I’ve written some version of this at least a half dozen times, but with the wearying, much-more-destructive-than-people-are-letting-on Democrat primary going on, it seems I have to write it again.
The term “economic reductionism” is sometimes used to critique a way of looking at racism and how to fight it. This philosophy, that critique goes, holds that racism is really just an epiphenomenon of class divides. Black people are poorer than white people on average (or, in a more traditional Marxist sense, more likely to support themselves through wage exploitation than through rents), and this is the source of the broad set of inequalities and injustice we refer to as racism. Racism is just a species of classism. “It’s not about race,” in this view. Those who attack economic reductionism disagree.
I have good news for those who lob the charge: it seems that almost no one actually feels this way. The economic reductionist is a kind of political Heffalump, only seen out of the corner of your eye, often talked about but never talked to. The notion that the world of socialism is crawling with economic reductionists is undercut by the utter inability of people making the accusation to actually find quotes that say anything resembling the economic reductionist position. With Bernie Sanders, in particular, the accusation is lobbed by the neoliberal media, out to ensure a Hillary Clinton presidency at any cost, with only innuendo, wildly unsympathetic reading, and out-and-out fabrication. I was born a socialist and have spent my entire life surrounded by socialists. I know every flavor of left-of-center folk: Democrats and social democrats and democratic socialists and anarchists and Trots and Bolsheviks and Maoists and honest-to-god Stalinists and tankies. I do not know a single economic reductionist. I do not know a single person who believes that “it’s not about race,” that racism can simply be explained in class terms. Not one person I know in my life fits that stereotype at all.
I don’t doubt that, somewhere, such people exist. But so do people who believe the earth is flat.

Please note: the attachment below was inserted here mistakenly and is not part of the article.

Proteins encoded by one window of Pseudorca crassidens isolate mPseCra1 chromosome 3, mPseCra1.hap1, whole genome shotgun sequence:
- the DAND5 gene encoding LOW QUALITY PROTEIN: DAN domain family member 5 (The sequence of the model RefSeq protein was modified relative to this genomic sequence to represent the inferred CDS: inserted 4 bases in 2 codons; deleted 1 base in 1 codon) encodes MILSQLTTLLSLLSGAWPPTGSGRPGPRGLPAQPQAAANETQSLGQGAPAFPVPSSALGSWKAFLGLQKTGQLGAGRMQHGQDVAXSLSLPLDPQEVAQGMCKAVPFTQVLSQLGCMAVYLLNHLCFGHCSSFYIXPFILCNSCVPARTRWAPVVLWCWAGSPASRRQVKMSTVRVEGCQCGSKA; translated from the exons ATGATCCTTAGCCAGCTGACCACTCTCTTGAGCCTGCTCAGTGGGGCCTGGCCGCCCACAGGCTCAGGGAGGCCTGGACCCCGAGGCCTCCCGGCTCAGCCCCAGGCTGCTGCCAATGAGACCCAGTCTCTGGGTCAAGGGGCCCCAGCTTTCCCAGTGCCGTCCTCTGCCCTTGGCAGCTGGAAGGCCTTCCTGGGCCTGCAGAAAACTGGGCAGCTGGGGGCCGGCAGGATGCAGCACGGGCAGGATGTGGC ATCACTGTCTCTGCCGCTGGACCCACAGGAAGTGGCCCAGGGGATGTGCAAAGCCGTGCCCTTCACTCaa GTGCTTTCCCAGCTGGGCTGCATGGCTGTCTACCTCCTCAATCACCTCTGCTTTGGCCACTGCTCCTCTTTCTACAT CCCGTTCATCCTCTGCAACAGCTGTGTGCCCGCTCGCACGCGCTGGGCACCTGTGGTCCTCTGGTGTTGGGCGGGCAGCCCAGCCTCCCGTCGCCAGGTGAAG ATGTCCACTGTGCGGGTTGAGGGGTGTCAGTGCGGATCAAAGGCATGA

What socialists tend to say — or at least, what I say — is not that racism is only classism or just a consequence of classism or whatever. I don’t think that and have never said, suggested, implied, hinted, or signaled that. Rather, I think that the means with which racism is most often and most powerfully enacted in real life, the material dimension of racism, is typically economic in nature, and that the best way to reduce real-world inequality and injustice is likely through economic means. These are not at all the only ways in which racism manifests itself, nor are economic solutions the only solutions. Criminal justice reform, for example, is a massively important aspect of reducing racial inequality. But closing the black-white income gap and the black-white wealth gap, as well as more fundamental transformations of the contemporary class hierarchy, are indispensable aspects of the larger project of combating racism. In our current system, money brings with it power, and the ultimate purpose of our efforts against racism are not to meet some vague standard of “racial harmony” but rather the empowerment of people of color so that they can ensure their own best interests for themselves.
The emotional and affective dimensions of racism are of course very important, and we all have a responsibility to treat members of all races with dignity, respect, and equality. But politics are about policy, about the material dimensions of society, and there is no way in which policy can ensure that everyone act with personal and social fairness towards people of color. Indeed: my argument has long been that the anti-racist project has suffered because following the initial successes of the Civil Rights movement, our conception of fighting racism switched from enacting laws and enforcing material equality, such as with the Voting Rights act or the Fair Housing Act, to a vague idea that we should all hold hands across racial lines. In other words, racism switched from being popularly conceived of as a problem of the material world to being a problem of mind, and the fight against racism stopped being waged in material terms and instead became about people feeling and thinking the right things. My read of history is that this change, which not coincidentally came along with the Reaganite-Clintonite conservative turn in American politics, has completely stalled the insufficient-but-real gains made during the preceding decades, and that we have in fact seen a very real backsliding